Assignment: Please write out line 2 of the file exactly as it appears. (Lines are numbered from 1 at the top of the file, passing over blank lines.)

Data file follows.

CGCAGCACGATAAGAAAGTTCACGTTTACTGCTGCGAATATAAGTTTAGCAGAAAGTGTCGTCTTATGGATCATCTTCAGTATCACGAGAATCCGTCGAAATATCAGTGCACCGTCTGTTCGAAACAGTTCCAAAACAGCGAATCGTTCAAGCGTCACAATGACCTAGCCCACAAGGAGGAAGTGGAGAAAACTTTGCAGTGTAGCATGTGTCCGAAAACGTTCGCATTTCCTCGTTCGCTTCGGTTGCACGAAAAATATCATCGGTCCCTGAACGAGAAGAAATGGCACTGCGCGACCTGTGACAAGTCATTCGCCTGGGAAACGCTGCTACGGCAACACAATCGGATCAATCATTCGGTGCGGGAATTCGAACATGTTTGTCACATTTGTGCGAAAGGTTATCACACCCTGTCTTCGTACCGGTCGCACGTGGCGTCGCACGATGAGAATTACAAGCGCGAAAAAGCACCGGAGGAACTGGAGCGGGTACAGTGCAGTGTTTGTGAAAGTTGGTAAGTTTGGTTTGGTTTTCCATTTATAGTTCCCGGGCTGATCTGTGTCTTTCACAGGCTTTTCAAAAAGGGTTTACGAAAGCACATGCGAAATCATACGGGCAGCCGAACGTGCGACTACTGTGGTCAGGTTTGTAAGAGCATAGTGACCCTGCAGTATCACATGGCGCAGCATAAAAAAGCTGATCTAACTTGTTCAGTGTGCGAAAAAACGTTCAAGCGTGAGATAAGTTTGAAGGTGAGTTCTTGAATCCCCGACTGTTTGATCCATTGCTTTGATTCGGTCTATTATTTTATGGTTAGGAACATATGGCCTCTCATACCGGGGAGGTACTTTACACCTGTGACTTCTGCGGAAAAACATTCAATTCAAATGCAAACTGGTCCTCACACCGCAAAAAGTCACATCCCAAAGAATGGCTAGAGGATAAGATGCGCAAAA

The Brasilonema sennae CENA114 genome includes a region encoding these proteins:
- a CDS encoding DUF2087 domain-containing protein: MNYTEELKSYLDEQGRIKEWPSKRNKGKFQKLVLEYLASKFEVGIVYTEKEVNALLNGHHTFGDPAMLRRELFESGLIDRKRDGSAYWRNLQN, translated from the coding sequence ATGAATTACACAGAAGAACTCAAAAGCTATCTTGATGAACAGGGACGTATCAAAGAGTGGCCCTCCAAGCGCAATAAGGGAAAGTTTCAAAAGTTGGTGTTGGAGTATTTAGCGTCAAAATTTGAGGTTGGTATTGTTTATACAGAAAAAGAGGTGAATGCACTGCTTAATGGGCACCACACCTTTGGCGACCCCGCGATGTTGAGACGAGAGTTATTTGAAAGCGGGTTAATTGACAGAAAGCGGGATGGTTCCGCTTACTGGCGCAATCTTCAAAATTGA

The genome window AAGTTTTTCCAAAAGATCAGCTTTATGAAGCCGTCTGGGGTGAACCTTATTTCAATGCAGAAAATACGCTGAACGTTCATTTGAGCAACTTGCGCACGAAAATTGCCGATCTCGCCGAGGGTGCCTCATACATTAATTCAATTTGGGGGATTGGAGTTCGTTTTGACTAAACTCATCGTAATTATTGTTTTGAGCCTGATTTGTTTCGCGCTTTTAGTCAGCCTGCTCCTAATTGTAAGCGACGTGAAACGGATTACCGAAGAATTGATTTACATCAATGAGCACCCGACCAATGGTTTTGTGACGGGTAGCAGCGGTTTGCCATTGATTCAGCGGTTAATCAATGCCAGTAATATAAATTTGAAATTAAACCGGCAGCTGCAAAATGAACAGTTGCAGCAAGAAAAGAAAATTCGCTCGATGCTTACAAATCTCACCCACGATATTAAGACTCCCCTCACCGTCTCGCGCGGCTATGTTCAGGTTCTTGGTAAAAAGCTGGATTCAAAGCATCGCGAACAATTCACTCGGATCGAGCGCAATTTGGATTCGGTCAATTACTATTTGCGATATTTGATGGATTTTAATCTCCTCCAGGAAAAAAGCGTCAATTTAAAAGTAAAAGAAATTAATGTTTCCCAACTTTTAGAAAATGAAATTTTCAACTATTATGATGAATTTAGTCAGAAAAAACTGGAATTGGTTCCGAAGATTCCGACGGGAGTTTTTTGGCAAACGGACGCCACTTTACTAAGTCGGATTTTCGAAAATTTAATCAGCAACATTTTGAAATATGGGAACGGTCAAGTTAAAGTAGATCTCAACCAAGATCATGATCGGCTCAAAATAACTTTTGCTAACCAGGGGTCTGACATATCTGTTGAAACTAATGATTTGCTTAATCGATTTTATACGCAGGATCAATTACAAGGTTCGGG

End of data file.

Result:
The Brasilonema sennae CENA114 genome includes a region encoding these proteins: